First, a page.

Despite loss to Knicks, C's confident about future

Despite loss to Knicks, C's confident about future
March 31, 2013, 11:45 pm
Share This Post

NEW YORK — There's not a lot to feel good about if you're the Boston Celtics, who were trounced by 19 points on the road Sunday night by New York, a beating that came less than a week after the Knicks did similar damage in Boston.

But this Boston Celtics team has hummed to the beat of a drum that few outside their locker room can hear, a sound that continues to tell them that losing three out of four regular season games to the New York Knicks doesn't necessarily make them an easy out for New York if the two met in the playoffs.

The playoffs are by their very being, a completely different game compared to the regular season.

And the C's will in all likelihood be a different, healthier team at that point as well.

"I feel like when we're healthy we can compete with anybody," said Jeff Green who had a game-high 27 points on Sunday.

Kevin Garnett has missed the last five games for Boston due to inflammation in his left foot. He may be joined by Paul Pierce on the sideline Monday night at Minnesota.

Pierce, who had 24 points and 15 rebounds in Sunday's loss to New York, tweaked his right ankle in the first quarter against the Knicks but continued to play until Doc Rivers took him out for good with 1:55 to play in the third quarter. Pierce had some soreness after the game, a major factor in Rivers' plans which will probably include having Pierce sit out Monday's game against the Timberwolves.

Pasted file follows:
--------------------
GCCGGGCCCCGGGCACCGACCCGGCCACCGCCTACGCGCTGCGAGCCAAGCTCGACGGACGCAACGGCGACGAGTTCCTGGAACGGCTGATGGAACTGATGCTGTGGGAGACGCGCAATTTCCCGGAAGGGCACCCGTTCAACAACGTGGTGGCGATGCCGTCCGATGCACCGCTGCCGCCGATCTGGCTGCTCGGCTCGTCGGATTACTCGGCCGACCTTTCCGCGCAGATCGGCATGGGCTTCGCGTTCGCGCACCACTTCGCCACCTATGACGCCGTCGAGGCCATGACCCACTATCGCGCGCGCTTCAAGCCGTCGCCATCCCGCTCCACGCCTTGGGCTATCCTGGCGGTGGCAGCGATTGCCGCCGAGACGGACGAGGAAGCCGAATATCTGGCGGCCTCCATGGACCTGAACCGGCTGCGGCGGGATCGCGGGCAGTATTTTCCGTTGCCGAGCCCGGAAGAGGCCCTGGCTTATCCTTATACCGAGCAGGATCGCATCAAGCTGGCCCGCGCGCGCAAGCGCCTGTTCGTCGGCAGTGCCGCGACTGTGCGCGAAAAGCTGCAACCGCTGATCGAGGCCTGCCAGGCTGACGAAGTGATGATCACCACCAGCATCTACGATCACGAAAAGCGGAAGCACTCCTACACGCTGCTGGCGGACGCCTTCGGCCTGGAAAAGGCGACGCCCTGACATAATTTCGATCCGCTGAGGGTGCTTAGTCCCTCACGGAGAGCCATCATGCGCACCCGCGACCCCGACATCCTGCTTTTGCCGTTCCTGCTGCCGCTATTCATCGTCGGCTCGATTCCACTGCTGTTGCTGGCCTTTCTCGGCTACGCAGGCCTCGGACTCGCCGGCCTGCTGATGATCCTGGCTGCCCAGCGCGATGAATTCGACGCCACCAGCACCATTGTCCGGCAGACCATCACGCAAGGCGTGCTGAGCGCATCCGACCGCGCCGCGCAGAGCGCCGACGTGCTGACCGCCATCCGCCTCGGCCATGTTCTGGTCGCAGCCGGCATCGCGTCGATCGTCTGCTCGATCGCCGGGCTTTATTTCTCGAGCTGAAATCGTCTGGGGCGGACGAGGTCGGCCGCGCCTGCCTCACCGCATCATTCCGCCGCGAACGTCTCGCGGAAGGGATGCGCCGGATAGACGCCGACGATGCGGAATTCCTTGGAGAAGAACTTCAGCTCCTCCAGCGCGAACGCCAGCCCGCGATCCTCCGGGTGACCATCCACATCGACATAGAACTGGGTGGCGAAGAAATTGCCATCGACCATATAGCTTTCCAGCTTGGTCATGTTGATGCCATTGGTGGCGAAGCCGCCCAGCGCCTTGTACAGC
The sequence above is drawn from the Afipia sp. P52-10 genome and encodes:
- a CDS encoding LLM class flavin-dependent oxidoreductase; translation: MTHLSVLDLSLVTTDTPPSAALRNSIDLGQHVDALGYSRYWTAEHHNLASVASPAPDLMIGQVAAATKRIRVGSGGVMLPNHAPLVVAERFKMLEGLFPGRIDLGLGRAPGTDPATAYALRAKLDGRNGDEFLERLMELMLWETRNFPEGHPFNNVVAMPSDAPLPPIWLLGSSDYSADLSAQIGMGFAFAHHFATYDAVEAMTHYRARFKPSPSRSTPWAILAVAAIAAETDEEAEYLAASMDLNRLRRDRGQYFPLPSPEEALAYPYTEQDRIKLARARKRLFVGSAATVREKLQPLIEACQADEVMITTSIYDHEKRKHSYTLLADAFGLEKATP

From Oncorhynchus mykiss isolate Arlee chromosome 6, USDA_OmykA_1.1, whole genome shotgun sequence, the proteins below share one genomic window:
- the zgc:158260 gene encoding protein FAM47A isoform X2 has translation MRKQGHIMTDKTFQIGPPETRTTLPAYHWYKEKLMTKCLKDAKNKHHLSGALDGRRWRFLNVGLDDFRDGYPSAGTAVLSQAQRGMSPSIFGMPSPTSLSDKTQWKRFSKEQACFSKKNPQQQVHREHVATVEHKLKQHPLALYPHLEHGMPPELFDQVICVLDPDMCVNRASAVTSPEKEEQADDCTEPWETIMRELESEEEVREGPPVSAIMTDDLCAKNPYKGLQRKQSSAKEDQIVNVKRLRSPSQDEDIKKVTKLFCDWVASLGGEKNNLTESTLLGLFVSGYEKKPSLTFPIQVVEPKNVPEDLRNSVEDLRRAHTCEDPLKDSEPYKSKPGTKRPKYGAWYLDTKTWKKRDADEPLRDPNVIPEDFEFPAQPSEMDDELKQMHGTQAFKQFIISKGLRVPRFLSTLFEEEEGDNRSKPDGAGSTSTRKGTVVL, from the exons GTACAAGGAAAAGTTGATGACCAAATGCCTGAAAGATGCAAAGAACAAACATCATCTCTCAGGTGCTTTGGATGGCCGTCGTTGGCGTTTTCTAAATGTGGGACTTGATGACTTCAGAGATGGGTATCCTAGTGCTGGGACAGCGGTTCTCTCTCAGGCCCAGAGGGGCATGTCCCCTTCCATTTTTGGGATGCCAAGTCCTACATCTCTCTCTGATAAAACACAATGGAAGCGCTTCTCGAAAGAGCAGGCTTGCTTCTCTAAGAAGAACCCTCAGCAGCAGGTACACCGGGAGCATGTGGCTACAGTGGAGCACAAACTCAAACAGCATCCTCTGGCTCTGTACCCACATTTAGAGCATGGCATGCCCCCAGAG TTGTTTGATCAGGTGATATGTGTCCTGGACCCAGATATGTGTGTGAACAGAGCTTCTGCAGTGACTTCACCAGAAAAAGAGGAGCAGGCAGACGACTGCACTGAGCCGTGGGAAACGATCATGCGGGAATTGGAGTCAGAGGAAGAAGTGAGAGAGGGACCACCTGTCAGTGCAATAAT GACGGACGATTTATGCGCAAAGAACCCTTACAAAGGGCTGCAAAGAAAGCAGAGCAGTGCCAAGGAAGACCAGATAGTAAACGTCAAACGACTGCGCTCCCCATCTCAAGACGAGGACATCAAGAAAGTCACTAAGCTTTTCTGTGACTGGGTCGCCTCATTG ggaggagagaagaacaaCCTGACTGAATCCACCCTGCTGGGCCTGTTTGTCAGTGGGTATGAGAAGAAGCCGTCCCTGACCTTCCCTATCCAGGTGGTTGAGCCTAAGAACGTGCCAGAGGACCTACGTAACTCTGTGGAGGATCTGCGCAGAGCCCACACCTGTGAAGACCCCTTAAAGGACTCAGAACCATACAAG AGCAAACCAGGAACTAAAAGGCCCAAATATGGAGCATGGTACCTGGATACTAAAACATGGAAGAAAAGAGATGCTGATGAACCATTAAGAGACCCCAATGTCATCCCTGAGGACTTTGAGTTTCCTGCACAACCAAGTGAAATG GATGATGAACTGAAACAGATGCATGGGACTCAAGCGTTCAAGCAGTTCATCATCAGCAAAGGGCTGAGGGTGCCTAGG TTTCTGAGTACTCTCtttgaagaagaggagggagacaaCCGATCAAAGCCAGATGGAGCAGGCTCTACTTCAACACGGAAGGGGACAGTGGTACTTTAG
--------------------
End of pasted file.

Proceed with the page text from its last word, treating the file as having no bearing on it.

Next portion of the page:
Indeed, the Celtics are hitting that point in the season when balancing the need to finish strong with keeping guys healthy butt heads regularly.

But the latter - keeping guys healthy - is an absolute for the Celtics who still believe they are good enough to hold their own with any team they face in the playoffs - including the Knicks.

"We can't get down on ourselves just thinking because they beat us the last couple of times, that if we play them again we have no chance," Green said. "We have a chance, whoever we match up against."

And Boston's chances of success are enhanced greatly if the C's defensive anchor, Kevin Garnett, is on the floor.

"If we do get to see them (Knicks) in the playoffs, KG will hopefully be a lot healthier then," Pierce said. "He was a big difference in the one win we got in the Garden here (this season). That element makes us a different team, to have him."

In Boston's 102-96 win over the Knicks on Jan. 7, Garnett had a double-double of 19 points and 10 rebounds.

From player to player, it's clear that the C's remain confident in their chances of being successful if they were to face New York in the first round of the playoffs.

That confidence is in striking contrast to how the C's are perceived by opponents who see an injury-riddled club minus its all-star point guard (Rajon Rondo, out for the season with a torn right ACL injury) and has a pair of aging stars (Paul Pierce and Kevin Garnett) whose best days as a pro are behind them.

But the naysayers of today were just as loud about the C's chances of coming up short a year ago, only for Boston to shock the NBA landscape and advance all the way to the Eastern Conference finals before losing in seven games to eventual NBA champion Miami Heat.

"We'll see, but we have to get healthy first," Rivers said. "We have to get Kevin (Garnett) back, we gotta get Courtney (Lee) healthy. And we'll roll it out and see how everybody lines up. We like us against any of these teams."